It’s for couples who like simple things. For couples who are comfortable being selfish about their love and about putting themselves first. And I say selfish in the most positive way. I think that you need to guard your love and your marriage, because people, things, stresses will try intrude on that. And so for you to do an elopement wedding is a gorgeous thing. But, if it’s going to cause a lot of conflict in your family, then maybe it’s not a great idea for you. If planning the wedding is becoming really stressful, maybe try to separate the two things. Elope, then go back home and have a wedding that your mother has always dreamed of.
For other couples their wedding and their marriage is really about creating one family. It’s about bringing everyone together. When that is the case, -and especially if you haven’t had the chance to bring your families (and all of your friends from around the world) together before-, then a wedding with a lot of people is a good thing.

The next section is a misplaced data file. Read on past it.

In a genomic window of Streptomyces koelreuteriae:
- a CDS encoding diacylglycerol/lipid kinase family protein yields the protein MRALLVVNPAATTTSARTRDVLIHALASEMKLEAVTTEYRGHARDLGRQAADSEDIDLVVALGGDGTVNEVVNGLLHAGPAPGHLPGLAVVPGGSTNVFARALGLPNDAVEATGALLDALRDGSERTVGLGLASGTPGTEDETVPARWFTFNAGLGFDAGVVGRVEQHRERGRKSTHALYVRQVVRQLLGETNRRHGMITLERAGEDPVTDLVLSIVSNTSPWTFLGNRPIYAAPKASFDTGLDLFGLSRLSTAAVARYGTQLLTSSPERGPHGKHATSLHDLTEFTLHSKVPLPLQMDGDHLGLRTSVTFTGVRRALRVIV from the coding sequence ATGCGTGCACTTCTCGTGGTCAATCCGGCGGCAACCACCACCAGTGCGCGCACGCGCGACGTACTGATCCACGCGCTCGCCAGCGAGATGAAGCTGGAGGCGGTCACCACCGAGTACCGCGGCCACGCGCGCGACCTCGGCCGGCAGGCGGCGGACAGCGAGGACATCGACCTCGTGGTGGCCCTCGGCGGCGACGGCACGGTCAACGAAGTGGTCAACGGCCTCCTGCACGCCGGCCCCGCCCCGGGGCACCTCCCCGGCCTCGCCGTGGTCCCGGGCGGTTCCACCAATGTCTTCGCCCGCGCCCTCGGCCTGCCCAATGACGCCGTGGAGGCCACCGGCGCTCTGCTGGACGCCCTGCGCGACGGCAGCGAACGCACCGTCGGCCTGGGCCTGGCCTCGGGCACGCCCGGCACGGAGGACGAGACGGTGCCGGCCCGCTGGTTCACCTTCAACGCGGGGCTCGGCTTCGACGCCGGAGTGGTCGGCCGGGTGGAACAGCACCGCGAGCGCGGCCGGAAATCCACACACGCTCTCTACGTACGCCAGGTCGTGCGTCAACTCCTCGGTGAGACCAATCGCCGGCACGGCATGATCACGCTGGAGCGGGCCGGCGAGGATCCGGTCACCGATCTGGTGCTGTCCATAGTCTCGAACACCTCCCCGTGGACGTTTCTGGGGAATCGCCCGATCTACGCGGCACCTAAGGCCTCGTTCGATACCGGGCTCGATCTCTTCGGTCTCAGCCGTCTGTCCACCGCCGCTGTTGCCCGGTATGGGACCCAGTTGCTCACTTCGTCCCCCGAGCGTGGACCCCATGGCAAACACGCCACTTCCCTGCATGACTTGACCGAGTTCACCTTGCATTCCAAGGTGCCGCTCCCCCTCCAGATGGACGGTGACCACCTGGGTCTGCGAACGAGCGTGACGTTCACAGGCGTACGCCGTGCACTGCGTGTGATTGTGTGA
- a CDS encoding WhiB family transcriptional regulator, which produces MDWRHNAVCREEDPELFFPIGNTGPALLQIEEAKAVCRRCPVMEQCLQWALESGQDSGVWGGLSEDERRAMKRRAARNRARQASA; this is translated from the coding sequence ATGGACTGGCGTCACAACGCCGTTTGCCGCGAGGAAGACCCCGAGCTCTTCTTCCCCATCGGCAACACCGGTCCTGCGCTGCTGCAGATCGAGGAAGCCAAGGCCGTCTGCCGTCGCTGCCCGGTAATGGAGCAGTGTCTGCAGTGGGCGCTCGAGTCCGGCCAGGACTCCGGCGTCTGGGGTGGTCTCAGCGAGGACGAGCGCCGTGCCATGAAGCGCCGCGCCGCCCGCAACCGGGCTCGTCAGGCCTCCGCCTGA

Weddings are one of those weird things that people would travel for! Your friends and family would go to the end of the earth for you. It’s just one of those things we really show up for in our culture.
Remember what’s important on your wedding day! It’s so easy to get caught up in everything else. One of the best ways to keep that at the forefront is to have a ceremony that really celebrates your love! A ceremony that launches you off into your day, that brings you so much joy and excitement. It’s a kick off for an incredible celebration! And find someone to work with you on the ceremony that gets you, and really understands what you are about.
Check out the first part of my conversation with Carly: Talking about multicultural ceremonies with Carly Petracco